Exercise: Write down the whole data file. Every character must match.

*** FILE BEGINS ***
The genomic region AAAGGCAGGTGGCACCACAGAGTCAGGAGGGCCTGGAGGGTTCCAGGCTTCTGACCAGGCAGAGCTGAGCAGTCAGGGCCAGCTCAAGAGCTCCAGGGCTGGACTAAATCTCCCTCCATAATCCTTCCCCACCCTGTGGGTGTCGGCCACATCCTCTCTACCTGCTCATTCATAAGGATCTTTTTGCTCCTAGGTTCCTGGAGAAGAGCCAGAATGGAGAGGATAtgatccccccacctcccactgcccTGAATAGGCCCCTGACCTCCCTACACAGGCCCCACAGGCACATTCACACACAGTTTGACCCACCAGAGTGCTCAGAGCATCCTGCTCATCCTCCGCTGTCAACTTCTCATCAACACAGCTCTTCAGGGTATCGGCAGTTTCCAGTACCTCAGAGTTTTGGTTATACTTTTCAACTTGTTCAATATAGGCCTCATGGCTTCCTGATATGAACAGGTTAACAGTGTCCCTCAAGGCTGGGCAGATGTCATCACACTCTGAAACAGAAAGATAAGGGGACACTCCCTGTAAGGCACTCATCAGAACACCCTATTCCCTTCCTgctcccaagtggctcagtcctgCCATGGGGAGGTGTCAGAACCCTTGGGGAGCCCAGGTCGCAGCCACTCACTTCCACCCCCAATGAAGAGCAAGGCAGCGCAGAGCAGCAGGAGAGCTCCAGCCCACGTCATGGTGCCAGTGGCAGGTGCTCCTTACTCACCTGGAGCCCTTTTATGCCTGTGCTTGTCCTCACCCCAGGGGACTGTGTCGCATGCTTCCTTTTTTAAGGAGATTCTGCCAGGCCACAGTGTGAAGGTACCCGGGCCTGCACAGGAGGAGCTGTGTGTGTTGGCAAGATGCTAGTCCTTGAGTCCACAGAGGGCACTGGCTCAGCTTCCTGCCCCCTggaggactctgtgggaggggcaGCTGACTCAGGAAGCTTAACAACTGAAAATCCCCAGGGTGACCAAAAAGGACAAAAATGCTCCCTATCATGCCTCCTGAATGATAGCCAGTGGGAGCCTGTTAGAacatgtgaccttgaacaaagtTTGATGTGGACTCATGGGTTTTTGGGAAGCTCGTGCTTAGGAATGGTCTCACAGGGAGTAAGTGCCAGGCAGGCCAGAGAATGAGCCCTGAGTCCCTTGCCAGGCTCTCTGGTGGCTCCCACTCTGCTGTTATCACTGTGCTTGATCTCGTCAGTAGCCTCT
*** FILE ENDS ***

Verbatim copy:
The genomic region AAAGGCAGGTGGCACCACAGAGTCAGGAGGGCCTGGAGGGTTCCAGGCTTCTGACCAGGCAGAGCTGAGCAGTCAGGGCCAGCTCAAGAGCTCCAGGGCTGGACTAAATCTCCCTCCATAATCCTTCCCCACCCTGTGGGTGTCGGCCACATCCTCTCTACCTGCTCATTCATAAGGATCTTTTTGCTCCTAGGTTCCTGGAGAAGAGCCAGAATGGAGAGGATAtgatccccccacctcccactgcccTGAATAGGCCCCTGACCTCCCTACACAGGCCCCACAGGCACATTCACACACAGTTTGACCCACCAGAGTGCTCAGAGCATCCTGCTCATCCTCCGCTGTCAACTTCTCATCAACACAGCTCTTCAGGGTATCGGCAGTTTCCAGTACCTCAGAGTTTTGGTTATACTTTTCAACTTGTTCAATATAGGCCTCATGGCTTCCTGATATGAACAGGTTAACAGTGTCCCTCAAGGCTGGGCAGATGTCATCACACTCTGAAACAGAAAGATAAGGGGACACTCCCTGTAAGGCACTCATCAGAACACCCTATTCCCTTCCTgctcccaagtggctcagtcctgCCATGGGGAGGTGTCAGAACCCTTGGGGAGCCCAGGTCGCAGCCACTCACTTCCACCCCCAATGAAGAGCAAGGCAGCGCAGAGCAGCAGGAGAGCTCCAGCCCACGTCATGGTGCCAGTGGCAGGTGCTCCTTACTCACCTGGAGCCCTTTTATGCCTGTGCTTGTCCTCACCCCAGGGGACTGTGTCGCATGCTTCCTTTTTTAAGGAGATTCTGCCAGGCCACAGTGTGAAGGTACCCGGGCCTGCACAGGAGGAGCTGTGTGTGTTGGCAAGATGCTAGTCCTTGAGTCCACAGAGGGCACTGGCTCAGCTTCCTGCCCCCTggaggactctgtgggaggggcaGCTGACTCAGGAAGCTTAACAACTGAAAATCCCCAGGGTGACCAAAAAGGACAAAAATGCTCCCTATCATGCCTCCTGAATGATAGCCAGTGGGAGCCTGTTAGAacatgtgaccttgaacaaagtTTGATGTGGACTCATGGGTTTTTGGGAAGCTCGTGCTTAGGAATGGTCTCACAGGGAGTAAGTGCCAGGCAGGCCAGAGAATGAGCCCTGAGTCCCTTGCCAGGCTCTCTGGTGGCTCCCACTCTGCTGTTATCACTGTGCTTGATCTCGTCAGTAGCCTCT